Occassional thoughts about orienteering
Wednesday, October 04, 2006
Can you predict booms?A few years ago I had this idea that I could figure out a way to look at a course and predict which controls runners would boom.
I started by looking at courses and just picking the 2 or 3 controls that I thought looked most likely to be boomed. That didn't work.
I tried to go the other way around, looking at splits, figuring out which controls people boomed, then looking at the course and seeing what it was about those controls that lead to mistakes. I figured I could find common causes for booms. That didn't work.
I tried to be systematic - collecting info about each leg, then seeing if some features of legs were correlated with booms. That didn't work.
I tried reading what good orienteers had to say about their booms. That gave me a clue. Lots of booms happened when the map was misleading (e.g. the forest was shown as white, but was actually thick).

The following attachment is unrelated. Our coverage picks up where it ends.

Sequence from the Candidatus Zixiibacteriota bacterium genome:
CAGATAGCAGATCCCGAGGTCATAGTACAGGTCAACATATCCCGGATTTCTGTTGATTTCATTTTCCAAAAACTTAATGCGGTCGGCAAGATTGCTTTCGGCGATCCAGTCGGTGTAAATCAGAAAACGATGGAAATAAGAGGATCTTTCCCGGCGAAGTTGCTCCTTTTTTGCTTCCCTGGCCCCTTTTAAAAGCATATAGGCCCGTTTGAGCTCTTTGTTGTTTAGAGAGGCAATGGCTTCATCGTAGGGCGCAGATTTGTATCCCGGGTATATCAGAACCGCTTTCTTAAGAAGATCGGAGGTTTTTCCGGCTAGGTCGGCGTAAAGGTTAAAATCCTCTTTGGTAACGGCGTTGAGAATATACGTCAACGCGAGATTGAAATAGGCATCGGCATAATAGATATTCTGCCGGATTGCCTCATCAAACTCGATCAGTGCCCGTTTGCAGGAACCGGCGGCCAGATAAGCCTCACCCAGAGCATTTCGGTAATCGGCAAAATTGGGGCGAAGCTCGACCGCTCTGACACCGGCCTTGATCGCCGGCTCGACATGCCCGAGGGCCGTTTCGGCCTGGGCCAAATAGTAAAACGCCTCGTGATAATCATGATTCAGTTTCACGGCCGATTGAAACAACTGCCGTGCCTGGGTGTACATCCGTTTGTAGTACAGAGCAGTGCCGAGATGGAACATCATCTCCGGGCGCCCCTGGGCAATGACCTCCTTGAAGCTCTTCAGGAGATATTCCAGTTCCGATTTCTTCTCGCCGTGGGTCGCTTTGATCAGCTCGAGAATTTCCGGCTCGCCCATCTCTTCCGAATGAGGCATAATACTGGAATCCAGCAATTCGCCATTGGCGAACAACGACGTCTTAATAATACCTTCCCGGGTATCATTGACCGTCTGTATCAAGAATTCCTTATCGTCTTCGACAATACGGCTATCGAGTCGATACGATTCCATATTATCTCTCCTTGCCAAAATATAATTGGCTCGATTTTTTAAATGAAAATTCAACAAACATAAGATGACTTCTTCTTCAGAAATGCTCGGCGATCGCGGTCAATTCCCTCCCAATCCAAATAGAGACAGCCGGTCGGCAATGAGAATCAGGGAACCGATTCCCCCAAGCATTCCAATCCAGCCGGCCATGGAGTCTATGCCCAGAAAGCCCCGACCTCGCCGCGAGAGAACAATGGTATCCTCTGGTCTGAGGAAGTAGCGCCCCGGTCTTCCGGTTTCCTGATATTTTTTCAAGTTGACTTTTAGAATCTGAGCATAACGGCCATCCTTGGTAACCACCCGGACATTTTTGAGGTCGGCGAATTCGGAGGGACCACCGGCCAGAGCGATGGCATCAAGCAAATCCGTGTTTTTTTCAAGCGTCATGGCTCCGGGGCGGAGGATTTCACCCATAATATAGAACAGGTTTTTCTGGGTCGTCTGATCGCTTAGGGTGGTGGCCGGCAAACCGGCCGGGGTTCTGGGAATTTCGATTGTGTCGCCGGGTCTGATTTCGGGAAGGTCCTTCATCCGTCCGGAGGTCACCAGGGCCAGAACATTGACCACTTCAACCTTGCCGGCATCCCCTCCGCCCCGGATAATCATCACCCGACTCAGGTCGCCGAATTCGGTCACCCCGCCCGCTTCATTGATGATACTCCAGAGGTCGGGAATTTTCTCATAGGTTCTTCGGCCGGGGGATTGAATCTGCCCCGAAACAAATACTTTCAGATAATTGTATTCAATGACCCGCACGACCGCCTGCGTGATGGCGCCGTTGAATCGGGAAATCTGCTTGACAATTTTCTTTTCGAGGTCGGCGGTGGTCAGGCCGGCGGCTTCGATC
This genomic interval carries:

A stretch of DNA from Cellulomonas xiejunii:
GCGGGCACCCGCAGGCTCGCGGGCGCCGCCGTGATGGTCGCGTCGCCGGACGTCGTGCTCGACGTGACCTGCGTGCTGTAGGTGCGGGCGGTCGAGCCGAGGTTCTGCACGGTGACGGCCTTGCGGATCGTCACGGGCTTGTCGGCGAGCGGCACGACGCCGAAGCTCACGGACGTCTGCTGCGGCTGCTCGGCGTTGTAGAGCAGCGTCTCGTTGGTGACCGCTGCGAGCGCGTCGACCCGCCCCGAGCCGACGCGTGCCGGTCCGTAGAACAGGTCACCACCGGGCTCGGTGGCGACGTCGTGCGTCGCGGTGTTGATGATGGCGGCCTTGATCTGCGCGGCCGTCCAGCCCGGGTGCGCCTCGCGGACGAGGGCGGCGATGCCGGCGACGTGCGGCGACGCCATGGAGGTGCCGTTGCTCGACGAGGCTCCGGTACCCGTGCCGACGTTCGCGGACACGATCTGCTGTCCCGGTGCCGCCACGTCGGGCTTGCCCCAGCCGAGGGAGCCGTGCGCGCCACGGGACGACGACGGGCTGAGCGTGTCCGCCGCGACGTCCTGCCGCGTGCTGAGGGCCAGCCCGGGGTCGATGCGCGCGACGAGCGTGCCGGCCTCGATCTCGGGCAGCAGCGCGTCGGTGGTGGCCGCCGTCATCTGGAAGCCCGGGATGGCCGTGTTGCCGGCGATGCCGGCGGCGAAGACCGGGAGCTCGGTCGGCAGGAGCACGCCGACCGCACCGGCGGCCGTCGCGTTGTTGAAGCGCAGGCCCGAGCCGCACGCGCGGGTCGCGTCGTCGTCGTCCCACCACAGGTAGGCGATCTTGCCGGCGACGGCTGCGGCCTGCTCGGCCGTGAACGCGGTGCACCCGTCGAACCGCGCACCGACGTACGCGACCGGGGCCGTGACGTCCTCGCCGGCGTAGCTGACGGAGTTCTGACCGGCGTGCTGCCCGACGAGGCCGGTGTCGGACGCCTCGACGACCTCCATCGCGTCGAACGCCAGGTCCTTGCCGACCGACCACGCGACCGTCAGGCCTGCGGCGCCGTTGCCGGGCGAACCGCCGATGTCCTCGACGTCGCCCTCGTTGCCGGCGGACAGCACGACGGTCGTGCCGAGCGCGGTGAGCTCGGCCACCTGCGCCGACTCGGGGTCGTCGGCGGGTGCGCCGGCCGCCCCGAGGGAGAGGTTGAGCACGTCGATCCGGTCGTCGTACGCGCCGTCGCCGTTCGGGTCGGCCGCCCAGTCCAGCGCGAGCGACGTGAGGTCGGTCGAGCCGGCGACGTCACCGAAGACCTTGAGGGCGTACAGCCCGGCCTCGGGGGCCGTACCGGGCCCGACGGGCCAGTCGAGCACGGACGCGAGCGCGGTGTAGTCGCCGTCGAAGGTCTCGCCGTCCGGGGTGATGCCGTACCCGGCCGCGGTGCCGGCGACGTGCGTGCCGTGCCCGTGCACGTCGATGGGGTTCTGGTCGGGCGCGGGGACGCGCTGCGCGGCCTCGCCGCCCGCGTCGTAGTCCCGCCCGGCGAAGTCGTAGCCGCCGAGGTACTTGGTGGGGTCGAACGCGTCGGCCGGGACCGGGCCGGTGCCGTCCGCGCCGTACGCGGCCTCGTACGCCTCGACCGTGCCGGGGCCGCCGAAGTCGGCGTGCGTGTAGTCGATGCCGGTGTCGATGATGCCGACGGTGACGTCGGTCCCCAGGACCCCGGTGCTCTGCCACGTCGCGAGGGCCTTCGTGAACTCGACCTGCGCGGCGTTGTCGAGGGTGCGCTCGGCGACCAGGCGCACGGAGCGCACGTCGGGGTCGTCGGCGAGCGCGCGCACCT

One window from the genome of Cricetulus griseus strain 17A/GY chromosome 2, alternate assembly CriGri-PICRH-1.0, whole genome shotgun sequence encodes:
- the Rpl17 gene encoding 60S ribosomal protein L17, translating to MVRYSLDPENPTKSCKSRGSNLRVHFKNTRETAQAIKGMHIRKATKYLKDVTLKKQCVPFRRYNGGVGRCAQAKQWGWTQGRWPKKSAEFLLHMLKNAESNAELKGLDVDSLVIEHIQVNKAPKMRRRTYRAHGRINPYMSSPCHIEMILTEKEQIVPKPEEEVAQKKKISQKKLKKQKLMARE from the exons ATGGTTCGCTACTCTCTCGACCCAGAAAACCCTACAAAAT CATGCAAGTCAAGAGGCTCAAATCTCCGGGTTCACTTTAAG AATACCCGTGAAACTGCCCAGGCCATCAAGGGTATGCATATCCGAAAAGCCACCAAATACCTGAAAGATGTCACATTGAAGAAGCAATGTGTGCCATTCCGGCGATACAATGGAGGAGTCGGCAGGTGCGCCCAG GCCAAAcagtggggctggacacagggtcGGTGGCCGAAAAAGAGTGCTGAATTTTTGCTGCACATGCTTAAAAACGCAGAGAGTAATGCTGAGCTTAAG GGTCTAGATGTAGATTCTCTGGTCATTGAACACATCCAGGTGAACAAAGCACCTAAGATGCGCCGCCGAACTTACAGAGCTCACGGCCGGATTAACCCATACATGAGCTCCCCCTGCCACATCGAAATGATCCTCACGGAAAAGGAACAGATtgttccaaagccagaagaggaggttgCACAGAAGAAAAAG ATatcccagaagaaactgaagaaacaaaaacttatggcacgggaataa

I never learned to predict booms.* Which is, I suppose, something I learned.
When I was trying to predict mistakes, I wasn't looking at sprint courses. I wonder if I could predict mistakes on sprint courses? It might be more practical because there are a couple of relatively common sprint-specific types of problems. One type is the skipped control. For example, on the map below it might be possible to either run from 17 to 19 or run from 18 to 20. The other type is the missed uncrossable feature. For example, on the map below it'd be fairly easy to lose time on the way to 3 if you didn't see how far off the straight line you need to go to get over the uncrossable fence.
The map is from the French world cup sprint race, with Daniel Hubmann's routes.
*I should point out that I was trying to predict when elite orienteers would boom. I suspect that predicting booms for average orienteers might be easier. posted by Michael | 7:39 PM
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